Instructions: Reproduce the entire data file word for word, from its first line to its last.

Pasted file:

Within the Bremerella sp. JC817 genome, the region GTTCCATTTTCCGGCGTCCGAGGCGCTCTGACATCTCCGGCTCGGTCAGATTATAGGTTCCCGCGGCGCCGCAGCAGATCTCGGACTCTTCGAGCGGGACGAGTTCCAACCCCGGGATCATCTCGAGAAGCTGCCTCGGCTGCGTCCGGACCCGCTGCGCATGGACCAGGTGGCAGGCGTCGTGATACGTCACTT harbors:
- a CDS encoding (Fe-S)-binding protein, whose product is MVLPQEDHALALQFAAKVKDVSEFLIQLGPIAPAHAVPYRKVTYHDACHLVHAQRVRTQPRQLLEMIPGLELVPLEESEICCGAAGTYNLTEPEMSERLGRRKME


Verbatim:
Within the Bremerella sp. JC817 genome, the region GTTCCATTTTCCGGCGTCCGAGGCGCTCTGACATCTCCGGCTCGGTCAGATTATAGGTTCCCGCGGCGCCGCAGCAGATCTCGGACTCTTCGAGCGGGACGAGTTCCAACCCCGGGATCATCTCGAGAAGCTGCCTCGGCTGCGTCCGGACCCGCTGCGCATGGACCAGGTGGCAGGCGTCGTGATACGTCACTT harbors:
- a CDS encoding (Fe-S)-binding protein, whose product is MVLPQEDHALALQFAAKVKDVSEFLIQLGPIAPAHAVPYRKVTYHDACHLVHAQRVRTQPRQLLEMIPGLELVPLEESEICCGAAGTYNLTEPEMSERLGRRKME